There's no busier cooking (and eating) season than late fall through early winter—a.k.a right now. But while most of the attention goes to sugar cookies, sweet potato casseroles, and turkeys, you might want to also take stock of what you’re cooking in.
"People are out there making all this great-tasting food, but they're cooking it in toxic pots and pans," says Wayne Feister, D.O., a general-practice physician.
Nonstick cookware, sold under trade names like Teflon, is risky business. The coatings are made with a chemical called polytetrafluoroethylene (PTFE), which itself is made from perfluorooctanoic acid (PFOA). PFOA has been linked to male infertility, pregnancy difficulties, high cholesterol, and thyroid problems.
"A lot of times nonstick pans will say they have no Teflon, but they're still coated with PTFE," says Feister. "So it's basically Teflon."
He adds that PTFE coatings have been found to emit six different toxic chemicals and trigger something called "Teflon flu"—characterized by headaches, backaches, and chills—when pans are heated to a mere 100°F. Even scarier, PTFE-based coatings emit ultrafine particulates when heated to 464°F, and PFOA is released when the pans reach 680°F. (When frying meat, a pan can reach anywhere from 400°F to 470°F; and tests have found that a pan preheated for 3 minutes and 20 seconds can reach 736°F).
To steer clear of PTFE-based coatings, avoid pans advertised as Fluron, Supra, Greblon, Xylon, Duracote, Resistal, Autograph, Unison, Swiss Diamond, and T-Fal.
2) Anodized Aluminum
Another material on Feister's watch list is anodized aluminum. Though it's an excellent heat conductor, aluminum has been linked to bone and brain damage and has been found to interfere with the central nervous system. "Some studies have shown that it causes cancer in estrogen receptors in human breast tissue," he adds.
In cookware, aluminum reacts with highly acidic or salty foods, imparting an undesirable metallic flavor to food, so manufacturers started to "anodize" it. In the anodization process, a piece of aluminum cookware is dipped into an acid bath, through which an electrical current is sent. This forms a hard coating that prevents food from reacting with the metal. "But repeated exposure to acidic foods can cause deanodization," he says, "and you don't want bare aluminum touching your food."
If that's not enough, now Calphalon, the leading manufacturer of anodized cookware, has started adding PTFE to its coatings.
Aluminum cookie sheets are also surprisingly common. If you own one and don’t want to replace it, simply line it with parchment paper before dolloping on your batter.
This is one of the best materials to have in your kitchen—both from a health and durability standpoint. Feister cites historical evidence from Africa, where iron-deficiency anemia disappeared after people suffering from it started cooking with cast iron. Bonus: Cast iron makes food taste better. "Food sticks a bit more to cast iron and is able to caramelize more," he says. "That enhances the taste. If a pan is truly nonstick, you're messing with some of the stuff that gives food flavor." (Check out these 2 ways to clean cast-iron the right way—so you don't ruin your pans.)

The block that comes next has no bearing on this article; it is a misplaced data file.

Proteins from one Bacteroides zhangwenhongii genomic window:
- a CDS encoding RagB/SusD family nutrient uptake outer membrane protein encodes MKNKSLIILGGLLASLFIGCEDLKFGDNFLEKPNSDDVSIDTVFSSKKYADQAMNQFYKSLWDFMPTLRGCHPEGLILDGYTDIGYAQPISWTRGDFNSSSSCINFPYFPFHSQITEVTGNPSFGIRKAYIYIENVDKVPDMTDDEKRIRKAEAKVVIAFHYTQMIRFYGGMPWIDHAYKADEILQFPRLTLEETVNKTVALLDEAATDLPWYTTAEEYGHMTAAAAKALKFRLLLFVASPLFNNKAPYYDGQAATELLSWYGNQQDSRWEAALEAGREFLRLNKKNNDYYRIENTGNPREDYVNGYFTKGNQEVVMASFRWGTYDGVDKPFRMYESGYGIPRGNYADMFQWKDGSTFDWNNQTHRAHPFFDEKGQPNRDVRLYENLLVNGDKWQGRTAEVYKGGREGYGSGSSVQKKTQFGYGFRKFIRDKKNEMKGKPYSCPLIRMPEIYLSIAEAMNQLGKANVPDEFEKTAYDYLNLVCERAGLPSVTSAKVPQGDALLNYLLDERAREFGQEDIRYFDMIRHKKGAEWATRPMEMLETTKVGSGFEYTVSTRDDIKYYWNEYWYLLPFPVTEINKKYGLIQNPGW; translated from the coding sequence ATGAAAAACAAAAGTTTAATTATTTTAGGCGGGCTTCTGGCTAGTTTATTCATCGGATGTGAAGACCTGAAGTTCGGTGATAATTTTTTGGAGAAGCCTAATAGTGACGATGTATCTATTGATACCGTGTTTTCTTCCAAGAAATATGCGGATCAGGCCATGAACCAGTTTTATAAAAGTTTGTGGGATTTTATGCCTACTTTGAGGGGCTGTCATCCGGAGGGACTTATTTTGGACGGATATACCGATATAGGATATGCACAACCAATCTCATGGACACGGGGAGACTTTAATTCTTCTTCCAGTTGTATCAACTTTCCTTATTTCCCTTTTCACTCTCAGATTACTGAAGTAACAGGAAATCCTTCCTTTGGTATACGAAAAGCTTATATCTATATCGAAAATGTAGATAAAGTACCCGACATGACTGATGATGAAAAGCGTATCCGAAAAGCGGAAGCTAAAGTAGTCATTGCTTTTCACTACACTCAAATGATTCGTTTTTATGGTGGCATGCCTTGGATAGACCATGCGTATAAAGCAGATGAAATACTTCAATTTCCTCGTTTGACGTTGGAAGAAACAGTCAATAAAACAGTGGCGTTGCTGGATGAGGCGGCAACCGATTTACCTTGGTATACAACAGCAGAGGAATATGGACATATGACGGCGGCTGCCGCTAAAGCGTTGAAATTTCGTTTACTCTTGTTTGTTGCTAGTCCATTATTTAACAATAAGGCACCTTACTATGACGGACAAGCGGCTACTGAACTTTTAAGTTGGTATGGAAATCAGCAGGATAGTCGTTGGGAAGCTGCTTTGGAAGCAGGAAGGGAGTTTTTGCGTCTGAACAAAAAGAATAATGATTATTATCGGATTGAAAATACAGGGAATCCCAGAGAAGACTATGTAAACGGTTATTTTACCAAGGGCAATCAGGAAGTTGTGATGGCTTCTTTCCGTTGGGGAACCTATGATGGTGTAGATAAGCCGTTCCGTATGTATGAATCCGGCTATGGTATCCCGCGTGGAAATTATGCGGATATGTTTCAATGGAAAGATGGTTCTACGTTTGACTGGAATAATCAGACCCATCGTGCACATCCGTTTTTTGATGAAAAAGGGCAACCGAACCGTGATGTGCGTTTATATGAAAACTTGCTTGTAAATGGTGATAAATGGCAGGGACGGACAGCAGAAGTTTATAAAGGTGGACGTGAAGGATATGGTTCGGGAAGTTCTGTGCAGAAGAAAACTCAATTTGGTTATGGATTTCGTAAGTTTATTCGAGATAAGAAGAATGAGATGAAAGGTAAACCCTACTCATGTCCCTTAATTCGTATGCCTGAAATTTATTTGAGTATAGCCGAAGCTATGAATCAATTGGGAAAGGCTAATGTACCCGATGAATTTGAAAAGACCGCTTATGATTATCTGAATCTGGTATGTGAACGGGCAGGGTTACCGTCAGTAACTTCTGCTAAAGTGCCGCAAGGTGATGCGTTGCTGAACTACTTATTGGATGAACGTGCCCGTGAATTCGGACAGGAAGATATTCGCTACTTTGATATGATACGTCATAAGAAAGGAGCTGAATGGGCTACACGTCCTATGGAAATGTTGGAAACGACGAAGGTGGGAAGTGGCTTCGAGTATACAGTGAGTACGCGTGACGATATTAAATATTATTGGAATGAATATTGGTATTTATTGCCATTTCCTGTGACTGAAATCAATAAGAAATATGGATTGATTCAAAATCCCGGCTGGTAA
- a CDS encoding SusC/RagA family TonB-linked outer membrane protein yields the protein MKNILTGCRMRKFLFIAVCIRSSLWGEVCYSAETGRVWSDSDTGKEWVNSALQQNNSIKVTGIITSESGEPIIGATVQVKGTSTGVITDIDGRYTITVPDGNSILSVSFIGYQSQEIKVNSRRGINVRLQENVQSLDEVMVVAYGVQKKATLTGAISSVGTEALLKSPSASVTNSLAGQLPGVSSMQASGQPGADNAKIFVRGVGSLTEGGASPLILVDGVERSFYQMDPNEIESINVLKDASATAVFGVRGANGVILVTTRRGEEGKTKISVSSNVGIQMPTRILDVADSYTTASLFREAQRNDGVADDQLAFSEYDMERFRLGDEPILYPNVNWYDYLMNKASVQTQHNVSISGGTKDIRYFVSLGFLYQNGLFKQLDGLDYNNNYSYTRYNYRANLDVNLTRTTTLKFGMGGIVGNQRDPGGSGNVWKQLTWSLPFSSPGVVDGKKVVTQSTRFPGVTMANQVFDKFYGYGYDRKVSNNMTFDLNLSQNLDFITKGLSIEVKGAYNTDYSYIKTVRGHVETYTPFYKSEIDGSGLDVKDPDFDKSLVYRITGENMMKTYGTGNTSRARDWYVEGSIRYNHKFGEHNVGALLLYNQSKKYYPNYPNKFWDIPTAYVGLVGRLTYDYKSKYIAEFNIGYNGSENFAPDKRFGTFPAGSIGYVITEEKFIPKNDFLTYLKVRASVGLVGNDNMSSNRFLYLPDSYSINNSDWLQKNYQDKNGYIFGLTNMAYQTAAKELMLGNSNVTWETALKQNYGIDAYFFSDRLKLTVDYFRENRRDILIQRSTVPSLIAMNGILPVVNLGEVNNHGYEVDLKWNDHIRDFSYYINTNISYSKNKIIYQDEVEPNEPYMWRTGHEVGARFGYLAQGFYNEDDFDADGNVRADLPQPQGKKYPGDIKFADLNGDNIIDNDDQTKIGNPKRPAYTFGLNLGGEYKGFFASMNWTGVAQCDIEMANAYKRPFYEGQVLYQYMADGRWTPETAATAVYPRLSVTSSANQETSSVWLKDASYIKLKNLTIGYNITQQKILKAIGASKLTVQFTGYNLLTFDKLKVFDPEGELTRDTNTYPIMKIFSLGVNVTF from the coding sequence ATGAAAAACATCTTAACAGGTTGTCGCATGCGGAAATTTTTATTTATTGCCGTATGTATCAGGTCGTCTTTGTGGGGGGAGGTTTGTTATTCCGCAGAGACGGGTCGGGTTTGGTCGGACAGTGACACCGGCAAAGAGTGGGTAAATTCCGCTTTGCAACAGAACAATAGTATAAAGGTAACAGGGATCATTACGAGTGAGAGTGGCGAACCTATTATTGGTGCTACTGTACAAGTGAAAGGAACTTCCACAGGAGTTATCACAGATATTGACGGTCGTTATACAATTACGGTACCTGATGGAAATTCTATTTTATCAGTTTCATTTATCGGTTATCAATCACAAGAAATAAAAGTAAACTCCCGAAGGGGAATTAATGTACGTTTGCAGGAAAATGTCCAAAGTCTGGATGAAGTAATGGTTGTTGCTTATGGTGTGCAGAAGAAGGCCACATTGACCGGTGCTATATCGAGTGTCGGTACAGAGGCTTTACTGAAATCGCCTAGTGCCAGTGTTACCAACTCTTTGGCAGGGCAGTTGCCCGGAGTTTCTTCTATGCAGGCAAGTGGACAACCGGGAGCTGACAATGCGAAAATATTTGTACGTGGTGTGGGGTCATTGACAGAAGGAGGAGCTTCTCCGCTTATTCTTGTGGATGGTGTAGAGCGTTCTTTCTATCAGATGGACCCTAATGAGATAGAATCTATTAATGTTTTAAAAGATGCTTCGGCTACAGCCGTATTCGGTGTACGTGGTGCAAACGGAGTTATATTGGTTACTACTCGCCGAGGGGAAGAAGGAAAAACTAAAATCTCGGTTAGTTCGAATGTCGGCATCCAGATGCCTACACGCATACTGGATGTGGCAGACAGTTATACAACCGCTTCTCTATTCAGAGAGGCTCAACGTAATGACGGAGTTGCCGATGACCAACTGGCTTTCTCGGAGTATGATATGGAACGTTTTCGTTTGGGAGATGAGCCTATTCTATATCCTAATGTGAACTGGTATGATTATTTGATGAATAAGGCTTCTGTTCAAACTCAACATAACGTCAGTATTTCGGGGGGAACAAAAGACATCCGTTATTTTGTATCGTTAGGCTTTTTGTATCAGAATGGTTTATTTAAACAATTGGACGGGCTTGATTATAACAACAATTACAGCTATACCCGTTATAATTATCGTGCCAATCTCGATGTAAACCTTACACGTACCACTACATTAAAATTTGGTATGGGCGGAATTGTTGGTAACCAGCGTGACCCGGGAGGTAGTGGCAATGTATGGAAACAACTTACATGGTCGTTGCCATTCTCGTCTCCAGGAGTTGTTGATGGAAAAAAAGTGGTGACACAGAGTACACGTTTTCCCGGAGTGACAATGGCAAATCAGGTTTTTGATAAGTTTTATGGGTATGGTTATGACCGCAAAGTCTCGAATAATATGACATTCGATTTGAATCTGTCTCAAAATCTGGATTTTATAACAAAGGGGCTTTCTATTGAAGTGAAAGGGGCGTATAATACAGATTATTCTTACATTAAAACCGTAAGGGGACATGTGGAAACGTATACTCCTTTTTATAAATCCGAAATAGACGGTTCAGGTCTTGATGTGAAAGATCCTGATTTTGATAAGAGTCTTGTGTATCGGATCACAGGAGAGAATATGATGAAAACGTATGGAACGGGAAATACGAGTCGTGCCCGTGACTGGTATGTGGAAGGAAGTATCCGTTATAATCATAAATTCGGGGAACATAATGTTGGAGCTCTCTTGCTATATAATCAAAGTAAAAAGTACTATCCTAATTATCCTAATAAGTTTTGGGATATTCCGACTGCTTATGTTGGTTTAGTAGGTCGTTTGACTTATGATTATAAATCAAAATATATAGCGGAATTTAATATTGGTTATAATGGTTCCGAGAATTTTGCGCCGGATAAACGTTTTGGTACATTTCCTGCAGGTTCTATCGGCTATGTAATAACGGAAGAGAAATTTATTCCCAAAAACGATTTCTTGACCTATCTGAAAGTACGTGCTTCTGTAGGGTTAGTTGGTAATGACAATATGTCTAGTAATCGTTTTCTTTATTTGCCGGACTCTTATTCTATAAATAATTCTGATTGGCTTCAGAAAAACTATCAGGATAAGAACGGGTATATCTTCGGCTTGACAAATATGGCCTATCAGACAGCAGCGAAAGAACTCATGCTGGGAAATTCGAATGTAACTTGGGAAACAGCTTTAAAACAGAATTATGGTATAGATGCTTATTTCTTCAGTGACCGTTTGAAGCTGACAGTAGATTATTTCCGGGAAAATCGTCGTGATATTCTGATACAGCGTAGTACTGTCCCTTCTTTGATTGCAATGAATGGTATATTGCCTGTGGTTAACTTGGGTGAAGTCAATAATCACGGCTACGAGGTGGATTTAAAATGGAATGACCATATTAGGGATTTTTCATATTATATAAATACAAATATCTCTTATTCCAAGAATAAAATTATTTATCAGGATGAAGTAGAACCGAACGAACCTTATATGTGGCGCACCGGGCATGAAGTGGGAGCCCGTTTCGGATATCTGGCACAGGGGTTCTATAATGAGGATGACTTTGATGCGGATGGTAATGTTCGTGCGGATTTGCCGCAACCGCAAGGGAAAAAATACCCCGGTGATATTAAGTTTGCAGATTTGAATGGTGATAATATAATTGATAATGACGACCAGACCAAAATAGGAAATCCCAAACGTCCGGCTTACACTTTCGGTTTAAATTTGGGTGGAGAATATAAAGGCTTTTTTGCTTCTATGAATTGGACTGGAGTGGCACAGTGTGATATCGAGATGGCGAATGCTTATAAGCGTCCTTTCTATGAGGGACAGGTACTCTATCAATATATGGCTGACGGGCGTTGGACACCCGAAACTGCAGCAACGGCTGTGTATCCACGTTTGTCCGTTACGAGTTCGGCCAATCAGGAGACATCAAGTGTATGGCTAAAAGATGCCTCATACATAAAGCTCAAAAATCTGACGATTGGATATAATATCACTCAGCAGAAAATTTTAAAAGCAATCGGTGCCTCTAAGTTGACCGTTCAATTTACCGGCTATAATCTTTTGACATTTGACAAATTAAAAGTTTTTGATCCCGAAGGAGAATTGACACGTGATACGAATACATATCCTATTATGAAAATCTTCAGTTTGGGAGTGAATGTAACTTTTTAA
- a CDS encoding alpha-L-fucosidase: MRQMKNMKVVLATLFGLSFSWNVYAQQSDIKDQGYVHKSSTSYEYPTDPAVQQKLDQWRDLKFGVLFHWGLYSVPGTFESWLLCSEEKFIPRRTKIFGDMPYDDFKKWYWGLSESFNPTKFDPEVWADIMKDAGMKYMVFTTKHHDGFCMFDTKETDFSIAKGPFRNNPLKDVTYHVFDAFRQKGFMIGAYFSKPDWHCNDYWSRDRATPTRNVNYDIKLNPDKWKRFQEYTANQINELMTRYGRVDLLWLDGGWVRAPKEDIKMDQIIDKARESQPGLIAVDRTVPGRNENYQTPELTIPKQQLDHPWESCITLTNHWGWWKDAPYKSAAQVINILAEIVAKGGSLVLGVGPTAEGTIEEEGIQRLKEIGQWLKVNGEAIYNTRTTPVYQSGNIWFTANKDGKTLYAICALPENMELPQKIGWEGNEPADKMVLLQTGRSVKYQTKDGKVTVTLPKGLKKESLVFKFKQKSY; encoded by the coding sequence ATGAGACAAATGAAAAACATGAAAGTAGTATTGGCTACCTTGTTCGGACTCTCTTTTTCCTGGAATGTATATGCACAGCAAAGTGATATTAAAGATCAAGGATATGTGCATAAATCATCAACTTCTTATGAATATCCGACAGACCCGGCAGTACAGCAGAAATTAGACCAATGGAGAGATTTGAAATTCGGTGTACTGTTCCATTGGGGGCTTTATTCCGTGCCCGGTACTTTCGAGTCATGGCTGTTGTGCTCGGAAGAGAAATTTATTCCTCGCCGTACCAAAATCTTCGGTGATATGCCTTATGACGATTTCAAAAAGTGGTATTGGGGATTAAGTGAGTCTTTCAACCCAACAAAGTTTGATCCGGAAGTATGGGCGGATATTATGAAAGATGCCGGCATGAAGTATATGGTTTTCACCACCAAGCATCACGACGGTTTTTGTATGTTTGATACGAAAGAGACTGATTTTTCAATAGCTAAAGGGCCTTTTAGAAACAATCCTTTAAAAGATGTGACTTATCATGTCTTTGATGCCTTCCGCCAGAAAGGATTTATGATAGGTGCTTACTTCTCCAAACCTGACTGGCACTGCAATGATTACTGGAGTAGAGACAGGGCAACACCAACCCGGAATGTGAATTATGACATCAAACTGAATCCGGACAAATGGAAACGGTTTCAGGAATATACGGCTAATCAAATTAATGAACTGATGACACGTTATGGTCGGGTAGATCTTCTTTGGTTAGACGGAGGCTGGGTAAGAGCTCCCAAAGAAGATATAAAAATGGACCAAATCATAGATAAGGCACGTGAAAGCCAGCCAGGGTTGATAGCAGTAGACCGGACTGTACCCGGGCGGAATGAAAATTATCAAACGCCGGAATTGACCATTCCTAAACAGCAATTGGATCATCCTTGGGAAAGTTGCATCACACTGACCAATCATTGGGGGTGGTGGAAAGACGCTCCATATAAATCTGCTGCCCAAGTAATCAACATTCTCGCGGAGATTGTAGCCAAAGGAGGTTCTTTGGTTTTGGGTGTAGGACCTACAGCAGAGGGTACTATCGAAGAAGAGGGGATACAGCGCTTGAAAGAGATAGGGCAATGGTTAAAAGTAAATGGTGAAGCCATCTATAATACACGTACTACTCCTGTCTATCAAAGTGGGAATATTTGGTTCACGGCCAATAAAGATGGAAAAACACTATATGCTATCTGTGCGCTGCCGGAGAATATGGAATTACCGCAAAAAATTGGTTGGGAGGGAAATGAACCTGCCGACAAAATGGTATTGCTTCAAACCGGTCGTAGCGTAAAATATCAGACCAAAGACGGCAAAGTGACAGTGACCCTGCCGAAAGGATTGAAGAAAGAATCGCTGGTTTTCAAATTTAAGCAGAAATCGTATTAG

But not all cast iron is created equal. "The most important thing about cast iron is to know where it's made," Feister says. Cast iron that isn't made in the U.S. may have been made with recycled metal, which sounds good in theory, but isn't really safe. "If somebody has taken a bunch of recycled metal and melted it down into your cookware, what's to say there's not lead, cadmium, or mercury in it?"
The only American-made brand is Lodge Manufacturing, which sells pre-seasoned cast iron cookware and has a good track record for safety and durability.
Enameled cast iron is basically a glass coating over iron. It's naturally nonstick, Feister says, and it's great for roasting meat and for making tomato sauces, which will react with regular cast iron and eat away at the pans' seasoning.
In addition to Lodge, both Le Creuset and Staub, sell enameled cast iron, and have lifetime warranties on their products.
2) Stainless Steel
A good set of clad stainless-steel pots will last you a lifetime, Feister notes. "Clad" means that the pots and pans are made from layers of heat-conducting metals, such as aluminum or copper, that are surrounded by stainless steel.
Stainless steel is a poor conductor of heat, but it doesn't react with food and it doesn't pose any health threats. So you get the heat-conducting benefits of cooking with aluminum or copper without being exposed to them.
A very small percentage of people are allergic to the nickel in stainless steel, he says, but the material won't pose any problems to the general population. Feister's preferred brand is All-Clad, which comes with a lifetime warranty. Just make sure it's not "bottom-clad" only.
Stoneware is another great alternative, Feister says. You can find stoneware muffin pans and rectangular stone sheets that can be used for cookies.
The Ideal Cookware Set
Buying a 10-piece set of pots and pans can be a waste of money if you wind up with a bunch of pieces you don't need. In addition to the glass and stoneware baking items, Feister recommends having the following pots and pans in your kitchen. They'll serve all your cooking needs without exposing you to toxic chemicals. And since the season of massive-markdown sales is nigh upon us, you might even find some at a discount.